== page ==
Porsche already enjoys this highest profit margins in the car business. But, this has always been somewhat seasonal with the rest of the car industry - demand for a new model gets everyone excited to pay close to sticker price, they fly off the shelves at first and then languish until Porsche releases some killer lease pricing (using the Dudestuff Decent Lease Rule of Thumb - 1% of the original MSRP is a decent lease.) and then they start selling again. This played out when the refreshed 997 came out in 2009 with Porsche's first direct fuel injection motor, with a large power bump and greater efficency. Initial feeding frenzy, followed by a cooling and some quirky builds languishing on the lots. Same thing with the New 911 in 2012, the launch of the 991 was incredibly confusing as it happened in the middle of the 2012 model year, where you could get a 2012 911 that was either a 997.2 or a 991.1. (the .1 or .2 suffix is the Porsche way of saying a mild refresh, like BMW's Life Cycle Impulse [LCI] mid body style refreshes.)
This is all well and normal for the car industry, but some strange things have happened with Porsche's limited production cars, and their dealers are making a ton of money from it.
This all started in 2010 with the announcement of GT3 RS. We were just coming out of the automotive crisis of 2008-2010 where manufacturers had to adapt to rising gas prices. Sales were on the rise, and the European manufacturers were less affected due to increased MPG ratings and taxes already. They were already making a lot of progress towards direct injection (for better combustion and efficiency) and turbo charging.
Porsche had a whole bunch of hot 2011 models to talk about:
In April, Porsche announced that the "regular" RS was no longer top dog, announcing an even more limited edition RS 4.0. This car was going to be sold only in limited quantities, with again, the dealers deciding who got what. They were getting $10-$15k over sticker for ordered cars and only 600 in total were built. Today, these cars are trading at over double their original sticker price.
How the heck did we get here, where a "normal" bodied Porsche is more expensive than brand new super cars? It uses the same overall body as a pedestrian $65k (on the used market) 997.2 C4, with a hot motor, but fetches some pretty impressive pricing.
Limited edition Porsche values have gone nuts (along with some other cars, like the BMW E30 M3.). The 993 has really enjoyed a run up of prices, even base cars that were worth $40k 5-6 years ago, are worth $75k now, a pretty stunning rate of return on anything. Similar valuations changes at the high and the low end of the market. 80s 911s went from $10k cars to $25k+ cars. Collectors are nostalgic and the high end car buyers have more money and are putting more money into alternative investments. People who grew up with whale tail 911 are driving up prices as well.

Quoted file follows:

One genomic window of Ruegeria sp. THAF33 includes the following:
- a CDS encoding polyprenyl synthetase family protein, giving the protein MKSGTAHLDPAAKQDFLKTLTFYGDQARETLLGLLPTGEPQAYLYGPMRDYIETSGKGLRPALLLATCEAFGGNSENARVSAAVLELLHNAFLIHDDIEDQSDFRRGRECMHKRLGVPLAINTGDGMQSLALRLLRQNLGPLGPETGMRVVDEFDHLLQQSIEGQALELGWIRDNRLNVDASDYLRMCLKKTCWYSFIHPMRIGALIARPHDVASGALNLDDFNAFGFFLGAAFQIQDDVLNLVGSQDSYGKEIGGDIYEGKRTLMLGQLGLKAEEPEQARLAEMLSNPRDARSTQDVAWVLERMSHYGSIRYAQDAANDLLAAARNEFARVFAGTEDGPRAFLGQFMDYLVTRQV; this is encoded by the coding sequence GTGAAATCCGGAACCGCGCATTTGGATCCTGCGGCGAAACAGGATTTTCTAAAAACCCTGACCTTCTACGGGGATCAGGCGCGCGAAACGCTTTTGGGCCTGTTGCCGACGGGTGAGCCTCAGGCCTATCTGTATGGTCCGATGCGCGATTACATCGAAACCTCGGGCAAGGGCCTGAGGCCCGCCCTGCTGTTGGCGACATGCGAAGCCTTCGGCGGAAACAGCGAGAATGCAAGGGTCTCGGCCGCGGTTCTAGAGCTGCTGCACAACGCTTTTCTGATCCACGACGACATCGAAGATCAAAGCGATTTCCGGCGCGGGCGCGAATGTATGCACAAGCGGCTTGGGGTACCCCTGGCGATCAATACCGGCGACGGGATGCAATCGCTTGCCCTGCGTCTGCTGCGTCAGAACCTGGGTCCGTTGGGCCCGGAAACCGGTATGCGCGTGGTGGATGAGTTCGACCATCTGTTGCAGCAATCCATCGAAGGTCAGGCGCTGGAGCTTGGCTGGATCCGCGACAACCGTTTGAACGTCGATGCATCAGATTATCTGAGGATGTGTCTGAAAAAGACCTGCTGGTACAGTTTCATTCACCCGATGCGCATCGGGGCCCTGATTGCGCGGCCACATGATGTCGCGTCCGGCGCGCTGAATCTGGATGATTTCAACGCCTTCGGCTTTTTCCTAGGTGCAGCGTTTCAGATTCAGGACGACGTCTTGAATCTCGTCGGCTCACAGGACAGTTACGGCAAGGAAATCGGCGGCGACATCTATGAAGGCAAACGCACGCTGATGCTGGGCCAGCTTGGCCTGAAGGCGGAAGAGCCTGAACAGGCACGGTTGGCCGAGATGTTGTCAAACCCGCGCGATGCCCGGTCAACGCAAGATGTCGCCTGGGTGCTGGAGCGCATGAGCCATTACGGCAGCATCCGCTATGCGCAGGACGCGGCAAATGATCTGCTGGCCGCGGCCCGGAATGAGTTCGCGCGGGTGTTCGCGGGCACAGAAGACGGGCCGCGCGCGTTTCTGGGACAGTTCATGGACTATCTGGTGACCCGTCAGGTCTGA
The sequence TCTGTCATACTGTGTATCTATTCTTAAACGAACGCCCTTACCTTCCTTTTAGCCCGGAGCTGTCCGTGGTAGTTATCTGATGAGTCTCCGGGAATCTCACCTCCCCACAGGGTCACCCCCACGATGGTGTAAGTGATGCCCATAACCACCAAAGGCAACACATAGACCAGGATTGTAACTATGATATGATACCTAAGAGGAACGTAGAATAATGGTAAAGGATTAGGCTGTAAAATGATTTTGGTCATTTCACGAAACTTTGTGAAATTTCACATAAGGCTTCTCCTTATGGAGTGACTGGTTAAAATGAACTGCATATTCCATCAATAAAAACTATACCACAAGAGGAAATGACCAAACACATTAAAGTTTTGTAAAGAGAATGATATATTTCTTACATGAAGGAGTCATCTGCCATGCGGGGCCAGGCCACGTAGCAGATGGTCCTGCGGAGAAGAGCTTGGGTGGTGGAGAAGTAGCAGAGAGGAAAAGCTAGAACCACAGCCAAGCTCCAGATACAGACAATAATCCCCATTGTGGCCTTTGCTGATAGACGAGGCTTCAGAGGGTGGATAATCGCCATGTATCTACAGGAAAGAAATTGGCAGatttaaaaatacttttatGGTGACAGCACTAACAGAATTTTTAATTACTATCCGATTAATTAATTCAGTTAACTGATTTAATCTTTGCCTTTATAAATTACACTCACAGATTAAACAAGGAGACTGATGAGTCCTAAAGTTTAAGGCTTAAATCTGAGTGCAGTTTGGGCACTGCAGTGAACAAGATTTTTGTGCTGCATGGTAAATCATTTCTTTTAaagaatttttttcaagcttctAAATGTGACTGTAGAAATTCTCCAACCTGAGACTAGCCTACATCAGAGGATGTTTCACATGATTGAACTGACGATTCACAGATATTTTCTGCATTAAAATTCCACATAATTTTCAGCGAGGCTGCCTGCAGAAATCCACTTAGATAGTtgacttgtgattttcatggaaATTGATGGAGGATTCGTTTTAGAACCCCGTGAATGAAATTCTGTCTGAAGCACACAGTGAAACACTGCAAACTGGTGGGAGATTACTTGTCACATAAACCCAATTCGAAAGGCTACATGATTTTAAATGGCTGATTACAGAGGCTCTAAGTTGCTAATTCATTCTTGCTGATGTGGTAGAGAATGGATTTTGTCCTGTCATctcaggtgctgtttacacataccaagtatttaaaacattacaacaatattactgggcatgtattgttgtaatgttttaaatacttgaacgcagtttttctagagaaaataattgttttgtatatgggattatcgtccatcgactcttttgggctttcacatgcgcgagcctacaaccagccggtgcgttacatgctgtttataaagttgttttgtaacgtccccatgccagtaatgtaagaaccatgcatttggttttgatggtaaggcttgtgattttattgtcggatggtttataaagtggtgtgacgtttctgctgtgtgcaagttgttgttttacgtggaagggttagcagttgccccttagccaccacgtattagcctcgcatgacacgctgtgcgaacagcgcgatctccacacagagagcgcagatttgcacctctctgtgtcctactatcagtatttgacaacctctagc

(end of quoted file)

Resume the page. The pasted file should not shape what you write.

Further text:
This has caused a crazy buying frenzy in 2013 when the 2014 GT3 was announced. Dealers began profiteering immediately, and people were throwing money at them to reserve spots in line, even before order banks opened up. Due partially to CAFE averages, and the GT3 getting a combined 17MPG and paying a $1000 Gas Guzzler tax, the production of the GT3 has to be limited to avoid paying larger CAFE fines. Many people with dealer relationships were getting cars at MSRP and then flipping them for profits - $20k-$30k over MSRP. The frenzy was real and despite being in their 3rd model year, are still fetching close to MSRP for 2014 cars and over MSRP for 2016. If you'd been one of the lucky people who got a 991 GT3 at launch for MSRP, you could have probably driven it and sold it for the price paid.
2015 got even nuttier. Porsche announced the 2016 GT4, a Cayman-based mid engine car in February and announced the 991 GT3 RS in March of 2015 and things went really nuts. Some people got GT4s at MSRP, but many paid mark ups on the less than 2000 cars produced. Almost all GT3 RSs got sold with markups, from $50-$100k, some even higher. These price jumps were taking them into a whole different class of automobile, with many decreeing that the profits weren't there.
The strange thing is that Porsche itself is not getting the benefits of these profits, rather the dealerships are. They are making big chunks of money on the markup, since that money goes all to the dealership - the only thing Porsche makes is the invoice price of the car, and whatever profits are built into that, along with franchise fees. And, the dealerships aren't exactly getting rich over these cars, the volumes are so low. With less than 2000 GT4s sold, even really large dealerships might have sold 8 or 9. They may have made $10-$20k on these cars, which is certainly nice, but not exactly life changing money at the GM level. The sales guys probably made out pretty decently on them.